While the IC’s research organization looks into adding security to cloud environments, in the here and now, intelligence agencies are sharing more data.
When IT managers store virtual machines on a storage area network, the typical option is VMware Virtual Machine File System (VMFS). For many applications, including file and print servers, web servers and enterprise resource planning applications, VMFS works fine.
But for processing-intensive applications such as SQL Server databases and e-mail, using VMFS can put too much overhead on the SAN. One approach used by the Navy Marine Corps Intranet is to use a technique known as Raw Device Mapping (RDM).
Jeff Smith, server manager for EDS, an HP company, which manages NMCI for the military, says Raw Device Mapping lets NMCI use the native file system on the storage area network to store the virtual machines.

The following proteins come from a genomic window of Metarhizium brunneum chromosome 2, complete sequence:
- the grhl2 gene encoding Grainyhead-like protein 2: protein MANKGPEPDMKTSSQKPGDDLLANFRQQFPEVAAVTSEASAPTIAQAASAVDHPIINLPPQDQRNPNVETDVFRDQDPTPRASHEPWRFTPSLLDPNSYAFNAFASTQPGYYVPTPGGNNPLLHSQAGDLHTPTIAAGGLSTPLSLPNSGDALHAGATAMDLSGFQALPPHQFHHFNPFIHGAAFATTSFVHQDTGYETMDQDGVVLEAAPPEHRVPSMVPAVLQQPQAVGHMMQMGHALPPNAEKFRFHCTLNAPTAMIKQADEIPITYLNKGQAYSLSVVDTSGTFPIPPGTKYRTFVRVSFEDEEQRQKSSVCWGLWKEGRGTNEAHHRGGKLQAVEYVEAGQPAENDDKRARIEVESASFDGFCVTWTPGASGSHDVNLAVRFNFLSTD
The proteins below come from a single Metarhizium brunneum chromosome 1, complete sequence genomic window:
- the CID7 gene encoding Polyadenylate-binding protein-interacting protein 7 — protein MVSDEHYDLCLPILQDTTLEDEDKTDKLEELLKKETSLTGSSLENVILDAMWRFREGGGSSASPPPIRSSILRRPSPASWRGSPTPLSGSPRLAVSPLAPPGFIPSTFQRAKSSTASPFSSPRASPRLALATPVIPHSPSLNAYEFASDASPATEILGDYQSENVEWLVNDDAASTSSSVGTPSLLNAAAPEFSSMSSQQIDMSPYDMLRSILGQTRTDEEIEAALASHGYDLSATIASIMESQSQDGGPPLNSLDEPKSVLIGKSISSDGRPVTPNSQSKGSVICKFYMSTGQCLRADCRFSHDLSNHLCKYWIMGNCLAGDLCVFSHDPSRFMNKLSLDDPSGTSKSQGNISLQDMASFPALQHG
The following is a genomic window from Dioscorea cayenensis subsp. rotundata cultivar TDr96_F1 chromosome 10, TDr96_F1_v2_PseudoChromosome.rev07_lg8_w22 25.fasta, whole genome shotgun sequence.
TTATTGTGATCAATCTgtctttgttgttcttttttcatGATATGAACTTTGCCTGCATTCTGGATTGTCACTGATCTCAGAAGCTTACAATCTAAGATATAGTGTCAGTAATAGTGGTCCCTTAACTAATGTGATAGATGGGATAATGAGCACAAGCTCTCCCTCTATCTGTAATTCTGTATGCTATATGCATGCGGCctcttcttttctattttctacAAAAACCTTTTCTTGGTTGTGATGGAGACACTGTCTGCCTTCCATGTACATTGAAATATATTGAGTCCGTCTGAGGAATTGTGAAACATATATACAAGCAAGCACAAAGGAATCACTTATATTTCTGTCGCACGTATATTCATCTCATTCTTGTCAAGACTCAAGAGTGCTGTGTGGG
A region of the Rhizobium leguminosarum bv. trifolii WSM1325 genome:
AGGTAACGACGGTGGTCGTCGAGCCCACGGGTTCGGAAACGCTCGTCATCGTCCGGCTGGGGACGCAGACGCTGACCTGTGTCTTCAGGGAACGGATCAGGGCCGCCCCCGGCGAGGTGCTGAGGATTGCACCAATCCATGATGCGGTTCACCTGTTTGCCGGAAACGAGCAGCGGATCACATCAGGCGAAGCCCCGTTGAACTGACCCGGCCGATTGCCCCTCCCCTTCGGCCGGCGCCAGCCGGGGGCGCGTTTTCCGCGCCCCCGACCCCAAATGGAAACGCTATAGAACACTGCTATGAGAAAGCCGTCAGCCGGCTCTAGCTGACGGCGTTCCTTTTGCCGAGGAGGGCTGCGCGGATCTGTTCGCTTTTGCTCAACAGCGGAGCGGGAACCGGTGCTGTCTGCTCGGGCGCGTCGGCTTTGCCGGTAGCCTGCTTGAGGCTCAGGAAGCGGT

“The best way to think about it is that RDMs are a way to more effectively use the space on the SAN and improve overall performance,” Smith says.
Smith says that although configuring RDMs is not especially hard, it does take someone who understands virtualization and the difference between RDM and VMFS. He says the need to use RDMs is one of the main reasons many agencies and other organizations have not yet moved to virtualize their sometimes numerous Microsoft Exchange servers.
“Most people just want to get virtualization to work and aren’t about to try virtualizing Exchange,” he says.
But that will change as more IT shops gain experience and their comfort level with virtualization technology grows. The potential cost savings and ease of management through virtualizing Exchange are too great for federal agencies to hold back, Smith expects.
Smith says virtualizing Exchange offers numerous benefits: